Islam is made up of certain pillars and concepts, which without these concepts is nothing but a name. Hajj is one of these pillars. It is so important that Allah (SWT) has said, “Pilgrimage thereto is a duty men owe to Allah, for those who can afford the journey; but if any disbelieve (and ignore the journey has put a loss for himself), Allah stands not in need of any of His creatures (1).”

Hajj is a remembrance of Ibrahim (Abraham) (PBUH) and an inheritance of all prophets. It is a complete set of actions that must be performed in a specific order and time. Hajj rituals were revealed and taught to Prophet Muhammad (PBUH&HP) by Gabriel, the trustworthy angel of revelations. Angel Gabriel had taught the same Hajj rituals to Prophet Ibrahim (PBUH).

Once Pilgrims have performed Ramye Jamareh (2) they must sacrifice a lamb or a cow before they do Taqsir (3). This unique and holy tradition of sacrifice in Hajj brings about a special proximity to Allah (SWT), which cannot be easily found in other worships and prayers.

In the pre-Islamic era the act of sacrificing was intermixed with polytheism. Their “Labaik” slogan and prayers were intermixed with polytheism: “I answer to you O Lord, I answer you! O Lord, I accept your invitation; you have no partner except the partner that you are in charge of him and in charge of what he owns”(4).  And their prayer beside the Ka’ba was none other than clapping and whistling (5). The sacrifice of the polytheists was not much different either. Once they sacrificed an animal, they would wipe the blood of that animal to the walls of the Ka’ba and would hang a piece of its meat to the wall, so that it would be accepted by God! (6)

However, Islam views sacrifice differently. After expressing the necessity to respect holy rituals, (7) Allah (SWT) argues on the ignorant traditions of pre-Islamic period in the Holy Quran: “It is neither their meat nor their blood that reaches Allah: it is your piety that reaches Him…” (8). Hence, Allah (SWT) clearly declares a closeness which is obtained through sacrificing for Him. Nevertheless, this verse cleans up the Ka’ba from the ignorant traditions of pre-Islamic era and answers this doubt that “since Allah is needless from the world, then it is not required for the pilgrim to sacrifice an animal.” The verse proves that an actual sacrifice is indeed necessary; however, Allah (SWT) is needless of it. According to the verse, the meat and blood is worthless to Almighty Allah (SWT), but what is valuable to Him is the spirit and soul of that action which is piety. Therefore, what is accepted by Allah (SWT) is the essence of the act. The sacrifice, just like other worships, has a true entity called piety: “it is your piety that reaches Him.”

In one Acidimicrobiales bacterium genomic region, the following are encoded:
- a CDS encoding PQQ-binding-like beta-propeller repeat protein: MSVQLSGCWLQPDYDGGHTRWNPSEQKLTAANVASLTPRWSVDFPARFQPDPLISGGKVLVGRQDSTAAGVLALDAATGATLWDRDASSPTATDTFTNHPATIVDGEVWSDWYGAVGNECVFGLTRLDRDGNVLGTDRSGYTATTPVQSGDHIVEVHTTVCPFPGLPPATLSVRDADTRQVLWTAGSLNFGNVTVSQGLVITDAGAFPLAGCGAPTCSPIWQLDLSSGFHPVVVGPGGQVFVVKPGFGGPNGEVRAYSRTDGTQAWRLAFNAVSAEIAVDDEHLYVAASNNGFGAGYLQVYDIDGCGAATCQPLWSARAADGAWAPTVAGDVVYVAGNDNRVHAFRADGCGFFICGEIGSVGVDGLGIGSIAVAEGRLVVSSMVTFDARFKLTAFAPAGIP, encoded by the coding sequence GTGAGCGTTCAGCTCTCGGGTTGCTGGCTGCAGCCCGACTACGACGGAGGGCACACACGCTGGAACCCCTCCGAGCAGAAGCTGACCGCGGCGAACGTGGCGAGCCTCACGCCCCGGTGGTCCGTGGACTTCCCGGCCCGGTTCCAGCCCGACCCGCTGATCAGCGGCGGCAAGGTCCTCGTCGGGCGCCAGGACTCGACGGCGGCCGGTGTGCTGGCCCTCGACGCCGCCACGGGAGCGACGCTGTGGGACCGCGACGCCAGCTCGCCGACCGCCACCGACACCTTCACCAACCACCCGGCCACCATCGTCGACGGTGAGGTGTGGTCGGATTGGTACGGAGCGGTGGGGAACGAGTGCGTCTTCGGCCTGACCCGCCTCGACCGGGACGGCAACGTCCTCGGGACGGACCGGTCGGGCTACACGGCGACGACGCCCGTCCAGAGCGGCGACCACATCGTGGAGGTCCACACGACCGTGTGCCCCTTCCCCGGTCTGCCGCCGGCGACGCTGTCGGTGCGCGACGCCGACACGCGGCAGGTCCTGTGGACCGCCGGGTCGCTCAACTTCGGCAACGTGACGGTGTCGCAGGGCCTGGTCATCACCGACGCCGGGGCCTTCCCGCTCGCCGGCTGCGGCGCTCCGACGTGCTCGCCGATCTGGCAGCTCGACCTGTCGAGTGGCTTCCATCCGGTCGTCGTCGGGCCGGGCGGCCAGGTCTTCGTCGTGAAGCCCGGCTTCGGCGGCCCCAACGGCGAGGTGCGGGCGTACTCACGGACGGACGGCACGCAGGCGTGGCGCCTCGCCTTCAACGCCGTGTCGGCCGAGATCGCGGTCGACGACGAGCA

Imam Sajjad (PBUH), in regards to sacrificing an animal, metaphorically says that a pilgrim must use the fear of Almighty Allah (SWT) to kill and slaughter the beast of greediness (9). Perhaps, it is due to the promised piety in sacrifice that Eid al-Ad’ha is called “The Greater Hajj (10).”

Another sensitive topic remains in these verses and narrations that can be of use even to non-pilgrims. In general, any act that is done for the intention of getting closer to Allah (SWT) is a sacrifice (Qurban) (11). The following narration confirms the previous claim: “Alms and prayers are the sacrifice of Muslims (12).” Therefore, every single action that is performed for the sake of reaching proximity of Allah (SWT) is considered a sacrifice; and Allah (SWT) only accepts deeds with piety (13).

(Selected from “Sahbaye Hajj”, by Ayatullah Jawadi Amuli, with minor changes)

Congratulations to all servants of Allah (SWT) upon the arrival of Eid al-Ad’ha, the celebration of neglecting the desires, and paying attention the satisfaction of the beloved.

Footnotes:

1- The Holy Quran, 3:97

2- An action in which the pilgrim throws stones to a column resembling the Satan.

3- One of the last deeds in Hajj that pilgrim should cut/shave her/his hair of head.

4- al-Kafi, vol. 4, p. 542

5- The Holy Quran, 8:35

6- Bihar al-Anwar, vol. 67, p.275

7- The Holy Quran, 5:2

8- The Holy Quran, 22:37

9- Mustadrak al-Wasa’il, Vol. 10, p. 166 – Hadith Shabli

10- Wasa’il al-Shia, Vol. 10, pp. 86-88

11- Majma’ al-Bahrain

12- Nahj al-Balaghah (Peak of Eloquence), Sermon 199, section 7

13- The Holy Quran, 5:27

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